Welcome Aboard

Posted on April 17, 2018 under Storytelling with 6 comments

 

I was born into a large Catholic family in rural Nova Scotia. It seems that just about every family was big and most in our community wore the Catholic label. In fact, such was the preponderance of Catholics in our community that we became affectionately known as “The Little Vatican”. This sobriquet remains to this day despite the fact that Antigonish has changed vastly over the years. Many faith communities exist and families are much smaller.

All Catholics have a start and finish line. We are born to die. This is not the most appetizing thing on the Catholic menu. But there are promises of greater things when our mortal remains are cast into the wind or set adrift on the ocean at Mahoney’s Beach.

I wake up from a long nap. I squint as the morning light streams through my bedroom window. I attempt to rub away sleep from my eyes. I catch something out of the corner of my eye. My eyesight is not as good as it will be. I see something above me going around in circles. I haven’t quite figured this out. I later learn that this is a mobile. Truthfully, everything is a giant mystery at this point in my life.

I recognize my mother as she gently lifts me out of my crib. She bathes me in warm water and scrubs me to within an inch of my life with bar of Sunlight soap. I sparkle like the sun. She finishes things off with a slathering of Johnson’s baby oil.

She takes me over to a change table. “Hey. What’s with the white dress?” I’m thinking as she places a well-traveled gown over my tiny frame. I distinctly remember dad doing cartwheels outside the delivery room when he heard that he had another son. So, if I am truly a future standard bearer for the MacDonald clan, then why the dress?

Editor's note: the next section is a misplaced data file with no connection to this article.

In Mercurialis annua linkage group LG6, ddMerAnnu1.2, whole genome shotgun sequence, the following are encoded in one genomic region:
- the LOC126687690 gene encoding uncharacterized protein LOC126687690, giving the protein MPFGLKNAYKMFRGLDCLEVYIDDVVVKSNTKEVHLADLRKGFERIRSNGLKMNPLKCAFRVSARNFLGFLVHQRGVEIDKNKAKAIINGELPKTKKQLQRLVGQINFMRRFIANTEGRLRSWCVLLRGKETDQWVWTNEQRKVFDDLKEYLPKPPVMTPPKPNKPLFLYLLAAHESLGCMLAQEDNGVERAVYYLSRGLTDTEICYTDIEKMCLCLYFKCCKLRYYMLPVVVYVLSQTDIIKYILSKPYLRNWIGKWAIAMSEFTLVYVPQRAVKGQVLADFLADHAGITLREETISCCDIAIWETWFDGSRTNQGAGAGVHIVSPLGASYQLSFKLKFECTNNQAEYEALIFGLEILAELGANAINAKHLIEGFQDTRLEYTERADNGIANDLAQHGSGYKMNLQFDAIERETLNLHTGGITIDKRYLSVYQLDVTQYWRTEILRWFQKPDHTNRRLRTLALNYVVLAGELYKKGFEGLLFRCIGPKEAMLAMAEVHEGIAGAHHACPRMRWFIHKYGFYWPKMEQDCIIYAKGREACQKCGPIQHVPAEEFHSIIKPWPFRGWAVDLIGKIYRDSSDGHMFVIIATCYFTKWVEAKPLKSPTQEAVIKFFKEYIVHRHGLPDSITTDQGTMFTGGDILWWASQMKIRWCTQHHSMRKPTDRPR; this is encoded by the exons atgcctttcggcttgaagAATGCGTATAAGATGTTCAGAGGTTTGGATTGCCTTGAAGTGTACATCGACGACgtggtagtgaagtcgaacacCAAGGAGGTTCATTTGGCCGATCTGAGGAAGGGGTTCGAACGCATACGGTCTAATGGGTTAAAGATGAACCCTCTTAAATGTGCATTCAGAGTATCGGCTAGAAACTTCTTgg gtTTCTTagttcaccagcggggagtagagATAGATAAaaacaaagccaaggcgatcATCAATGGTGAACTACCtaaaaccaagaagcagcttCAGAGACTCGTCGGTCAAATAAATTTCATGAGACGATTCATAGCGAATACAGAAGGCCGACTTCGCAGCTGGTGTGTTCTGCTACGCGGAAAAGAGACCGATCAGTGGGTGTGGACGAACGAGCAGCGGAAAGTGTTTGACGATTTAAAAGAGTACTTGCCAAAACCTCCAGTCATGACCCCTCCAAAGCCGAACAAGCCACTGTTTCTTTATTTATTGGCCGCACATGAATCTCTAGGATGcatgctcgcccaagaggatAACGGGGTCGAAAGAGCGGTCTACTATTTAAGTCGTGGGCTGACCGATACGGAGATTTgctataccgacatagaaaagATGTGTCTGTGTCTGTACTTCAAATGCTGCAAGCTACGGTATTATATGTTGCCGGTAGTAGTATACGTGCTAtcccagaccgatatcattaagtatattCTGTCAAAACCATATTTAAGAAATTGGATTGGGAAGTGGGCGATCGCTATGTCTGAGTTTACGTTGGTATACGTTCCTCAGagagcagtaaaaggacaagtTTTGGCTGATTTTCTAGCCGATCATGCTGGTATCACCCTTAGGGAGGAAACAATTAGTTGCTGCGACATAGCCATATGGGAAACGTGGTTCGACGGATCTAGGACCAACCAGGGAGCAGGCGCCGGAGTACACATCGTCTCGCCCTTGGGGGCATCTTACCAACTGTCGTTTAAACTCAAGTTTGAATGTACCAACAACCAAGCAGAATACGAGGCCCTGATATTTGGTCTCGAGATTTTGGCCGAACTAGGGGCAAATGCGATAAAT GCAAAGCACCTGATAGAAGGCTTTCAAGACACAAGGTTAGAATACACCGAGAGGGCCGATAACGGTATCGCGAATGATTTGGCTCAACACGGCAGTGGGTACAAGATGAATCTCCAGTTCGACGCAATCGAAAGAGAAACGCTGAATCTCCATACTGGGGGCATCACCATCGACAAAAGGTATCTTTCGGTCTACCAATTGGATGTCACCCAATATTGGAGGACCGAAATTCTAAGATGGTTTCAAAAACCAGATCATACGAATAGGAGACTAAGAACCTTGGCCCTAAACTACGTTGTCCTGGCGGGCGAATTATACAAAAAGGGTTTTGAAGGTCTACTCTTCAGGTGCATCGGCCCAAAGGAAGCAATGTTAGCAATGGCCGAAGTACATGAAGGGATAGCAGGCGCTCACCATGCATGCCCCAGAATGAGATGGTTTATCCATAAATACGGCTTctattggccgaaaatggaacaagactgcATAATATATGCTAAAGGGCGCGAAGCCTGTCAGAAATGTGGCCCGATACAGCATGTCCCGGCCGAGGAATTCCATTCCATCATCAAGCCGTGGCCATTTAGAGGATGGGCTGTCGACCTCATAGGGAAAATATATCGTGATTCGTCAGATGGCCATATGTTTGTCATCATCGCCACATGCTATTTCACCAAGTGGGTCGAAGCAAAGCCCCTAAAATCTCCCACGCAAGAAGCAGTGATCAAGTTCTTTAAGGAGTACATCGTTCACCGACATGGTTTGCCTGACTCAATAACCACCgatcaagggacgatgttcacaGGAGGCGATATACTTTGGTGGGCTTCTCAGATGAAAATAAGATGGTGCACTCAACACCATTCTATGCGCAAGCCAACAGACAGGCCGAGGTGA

My mother cradles me in her arms as we get into dad’s car. It might have been a Studebaker. We drive a short distance to a large stone building with a cross on top. It is my first trip to St.Ninian’s Cathedral but it wouldn’t be my last. This cavernous building is quite scary to one so small. I remain placid amid the wails from several of my peers. I can’t quite figure out what is going on.

I soon discover the reason for the trauma as I am about to be subjected to similar treatment. Every newborn in the church will become part of an important fraternity on this day.

The priest blesses me with the sign of the cross. There are prayers and more prayers. A large candle is lit and I can smell the residue of the smoke from the extinguished match. I am lifted up and positioned over a large receptacle filled with water.

Drip. Drip. Drip. It starts with a trickle and then becomes a torrent. It sounds like a waterfall. Later in my life I will visit Niagara Falls, causing vivid flashbacks. A large man, wearing strange robes is looming over me speaking in a foreign tongue which I later learned to be Latin. He is pouring water on my head but it runs into my eyes causing extreme agitation. I am tempted to ask for a bathing cap and goggles. The situation worsens as I start to whimper and now the water enters my throat, prompting me to gag. I soon realize that being a Catholic involves pain and suffering and possibly suffocation.